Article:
I know that’s not the answer you want, but it’s the answer you need. There is no “one size fits all” database solution for nonprofit organizations. But there is a set of questions you should ask about your needs before you start talking to vendors. The answers are critical if you want to select the correct database for your organization.
Must-ask questions before you begin
- Why are you looking for a database right now? What is the overall problem you’re trying to solve or goal you’re trying to reach?
- What kind of data will you be storing and how will you use it? Fundraising? Membership? Volunteer management? Marketing/communications? Event registration? Community mobilization? Managing your organization’s programs? Some other specialized use? All of the above?
- Will you be housing sensitive or confidential data that has special compliance needs? Examples could be credit card info (PCI compliance), European constituents (GDPR compliance), private health info (HIPAA compliance), or information about minors (COPPA and other laws).
- What type of outputs will you need from the database? Lists of names and contact info? Donor dossiers for fundraising staff?
- Are there any other key systems already in use at your organization the database will need to talk to? An accounting system? An email marketing platform? An online form provider? Your website?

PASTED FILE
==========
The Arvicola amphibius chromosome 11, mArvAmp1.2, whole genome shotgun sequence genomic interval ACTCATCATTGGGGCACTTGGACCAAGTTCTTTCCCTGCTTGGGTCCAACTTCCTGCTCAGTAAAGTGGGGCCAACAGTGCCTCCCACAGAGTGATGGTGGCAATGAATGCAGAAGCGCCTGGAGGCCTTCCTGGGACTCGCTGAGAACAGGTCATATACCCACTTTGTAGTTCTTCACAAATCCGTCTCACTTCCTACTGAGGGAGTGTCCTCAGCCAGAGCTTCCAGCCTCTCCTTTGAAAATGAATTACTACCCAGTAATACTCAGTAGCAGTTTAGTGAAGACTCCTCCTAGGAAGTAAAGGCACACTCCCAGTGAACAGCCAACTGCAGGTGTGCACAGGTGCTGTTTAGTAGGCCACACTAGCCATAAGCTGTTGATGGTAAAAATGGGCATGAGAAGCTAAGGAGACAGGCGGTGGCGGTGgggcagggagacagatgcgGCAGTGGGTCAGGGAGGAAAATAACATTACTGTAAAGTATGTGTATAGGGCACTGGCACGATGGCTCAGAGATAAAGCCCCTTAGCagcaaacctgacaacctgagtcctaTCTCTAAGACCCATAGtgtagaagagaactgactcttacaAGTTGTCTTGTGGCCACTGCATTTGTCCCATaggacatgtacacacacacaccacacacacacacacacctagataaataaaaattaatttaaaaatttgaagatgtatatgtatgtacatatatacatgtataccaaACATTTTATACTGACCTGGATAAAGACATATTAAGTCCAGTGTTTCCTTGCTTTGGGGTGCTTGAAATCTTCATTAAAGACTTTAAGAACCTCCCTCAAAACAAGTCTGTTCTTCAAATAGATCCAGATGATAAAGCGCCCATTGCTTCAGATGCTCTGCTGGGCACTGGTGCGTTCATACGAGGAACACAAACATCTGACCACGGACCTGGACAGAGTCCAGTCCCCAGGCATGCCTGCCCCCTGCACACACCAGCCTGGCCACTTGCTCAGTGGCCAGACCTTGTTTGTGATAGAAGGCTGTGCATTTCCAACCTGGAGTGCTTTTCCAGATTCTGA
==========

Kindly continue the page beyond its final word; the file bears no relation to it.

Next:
- What is your in-house technical capacity to manage your database? Will you have dedicated staff to manage it, customize it, train and support your users?
- Approximately how many records will you be storing in the database? Is it a list of a few hundred people, or is it hundreds of thousands?
- How many users will you have? Will it be just a few people, or will it be hundreds or even thousands of users?
- What is the size of your budget for initial implementation? What is the size of your budget for ongoing use, maintenance, and improvements?
- What is your timeline for getting the database launched?
That’s a LOT. But future you will thank past you if you take the time to really answer these questions before you start looking at software options. If you talk to a software vendor without knowing the above, your purchase decision will be driven by how good they are at selling you stuff and not your actual needs.
Related jargon: the process of answering questions 1-8 is called “requirements gathering” and the answers to those questions are your requirements.